Hello all,
I hope that someone may be able to give me the definitive answer to this question:
What is the derivation of the slang word 'Tom' to mean a prostitute, as used in the TV show 'The Bill' ?
The most logical I've heard is Cockney Rhyming Slang, 'Thomas More' = '***' but the person who told me that wasn't sure. I am actually a born & bred Londoner but had never heard this term before coming across it on 'The Bill' and even my Cockney grandfather, a Smithfield market porter for forty years, could not be sure!

Any help gratefully received!
Del
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Hello all, I hope that someone may be able to give me the definitive answer to this question: What is ... and even my Cockney grandfather, a Smithfield market porter for forty years, could not be sure! Any help gratefully received!

Cassell's Dictionary of Slang has seventeen separate entries for "tom" before it even gets around to the compounds and phrases. The one you want is:
tom, n.9 (1930s+) a prostitute , especially one
working in Mayfair (cf. EDIE). (abbr. US Underworld tommy, a girl / TOM n.6 / TOM-TART)
The last part in brackets is the etymology, but the slashes denote "alternates" so I can only take it that Cassell's is offering three possible theories. As usual, slang etymology is extremely difficult to trace.
The "Tom n.6" refered to is a 20th-c. Australian term for a woman, from:

"Tom-tart" late 19th-c. Australian term for a woman. Possibly rhyming to "sweetheart." I don't know if it had a more literal meaning.

(By the way, does Thomas More rhyme with ***, in England? I thought it was pronounced more like "Moore", but I don't remember why.)

Best Donna Richoux
Hello all, I hope that someone may be able to ... forty years, could not be sure! Any help gratefully received!

Cassell's Dictionary of Slang has seventeen separate entries for "tom" before it even gets around to the compounds and phrases. ... prostitute , especially one working in Mayfair (cf. EDIE). (abbr. US Underworld tommy, a girl / TOM n.6 / TOM-TART)

Many thanks!
The Mayfair explanation I had heard before but it doesn't seem to have any reasoning behind it.
(By the way, does Thomas More rhyme with ***, in England? I thought it was pronounced more like "Moore", but I don't remember why.)

It is pronounced 'Moore' but then Cockney Rhyming Slang isn't always an exact rhyme. For example 'iron hoof' = 'poof' but the 'oo' in 'hoof' is longer.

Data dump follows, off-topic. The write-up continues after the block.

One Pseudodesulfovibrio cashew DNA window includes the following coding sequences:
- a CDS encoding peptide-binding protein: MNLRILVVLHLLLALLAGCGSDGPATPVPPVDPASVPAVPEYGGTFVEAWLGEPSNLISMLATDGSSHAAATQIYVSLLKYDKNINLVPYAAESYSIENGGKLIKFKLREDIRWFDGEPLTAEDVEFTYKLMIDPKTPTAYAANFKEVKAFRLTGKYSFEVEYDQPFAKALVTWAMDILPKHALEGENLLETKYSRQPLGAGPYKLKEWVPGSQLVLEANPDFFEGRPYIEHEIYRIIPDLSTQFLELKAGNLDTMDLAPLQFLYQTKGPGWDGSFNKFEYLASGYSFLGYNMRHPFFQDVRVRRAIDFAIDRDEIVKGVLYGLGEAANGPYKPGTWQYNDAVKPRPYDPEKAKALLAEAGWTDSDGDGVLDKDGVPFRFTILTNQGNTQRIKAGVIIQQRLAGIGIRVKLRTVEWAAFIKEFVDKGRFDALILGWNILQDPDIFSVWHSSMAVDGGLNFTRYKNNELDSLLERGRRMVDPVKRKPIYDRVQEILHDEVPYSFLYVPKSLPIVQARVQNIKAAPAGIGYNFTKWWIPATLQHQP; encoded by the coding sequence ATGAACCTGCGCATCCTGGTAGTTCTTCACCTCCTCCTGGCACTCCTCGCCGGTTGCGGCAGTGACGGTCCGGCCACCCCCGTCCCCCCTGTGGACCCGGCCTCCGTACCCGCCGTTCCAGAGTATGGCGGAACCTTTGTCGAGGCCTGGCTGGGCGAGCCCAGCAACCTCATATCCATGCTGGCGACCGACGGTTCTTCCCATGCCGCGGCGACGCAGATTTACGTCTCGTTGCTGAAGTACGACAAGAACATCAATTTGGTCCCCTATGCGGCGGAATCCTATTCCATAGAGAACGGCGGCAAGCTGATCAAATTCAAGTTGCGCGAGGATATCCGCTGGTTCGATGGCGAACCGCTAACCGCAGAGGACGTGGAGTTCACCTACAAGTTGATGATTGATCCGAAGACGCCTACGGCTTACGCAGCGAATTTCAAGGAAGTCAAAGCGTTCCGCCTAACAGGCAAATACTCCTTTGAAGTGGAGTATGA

Del
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(By the way, does Thomas More rhyme with ***, in England? I thought it was pronounced more like "Moore", but I don't remember why.)

It is pronounced 'Moore' but then Cockney Rhyming Slang isn't always an exact rhyme.

Anyway, isn't "Moore" pronounced like "more" in cocknE? Ron speaks cocknE; ask Him.
Hello all, I hope that someone may be able to ... forty years, could not be sure! Any help gratefully received!

Cassell's Dictionary of Slang has seventeen separate entries for "tom" before it even gets around to the compounds and phrases. ... 19th-c. Australian term for a woman. Possibly rhyming to "sweetheart." I don't know if it had a more literal meaning.

Partridge has an explanation I find more convincing. "tom" as a verb meaning to have sex with someone is from the late 19th C and is short for "tomcat". A prostitute is one who goes "tomming" and is therefore a "tom".
(By the way, does Thomas More rhyme with ***, in England? I thought it was pronounced more like "Moore", but I don't remember why.)

People pronounce "More" both ways and they pronounce "***" both ways. Not the same people, of course, and not at the same time.
John Dean
Oxford
Hello all, I hope that someone may be able to give me the definitive answer to this question: What is ... even my Cockney grandfather, a Smithfield market porter for forty years, could not be sure! Any help gratefully received! Del

I've never ever heard this except in The Bill either (I'm not a Londoner but I'm from the South and lived in London for six years).

I've wondered if The Bill writers invented it to give a bit of unique argot to the Sun Hill nick...
DC DC
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Hello all, I hope that someone may be able to ... Smithfield market porter for forty years, could not be sure!

I've never ever heard this except in The Bill either (I'm not a Londoner but I'm from the South and ... I've wondered if The Bill writers invented it to give a bit of unique argot to the Sun Hill nick...

Nah. I was hearing it (as noun and verb) in Manchester in the 60s.
John Dean
Oxford
I've never ever heard this except in The Bill either ... a bit of unique argot to the Sun Hill nick...

Nah. I was hearing it (as noun and verb) in Manchester in the 60s.

How did the verb work John? 'She's off toming'? (not sure if that should be a double M).
DC
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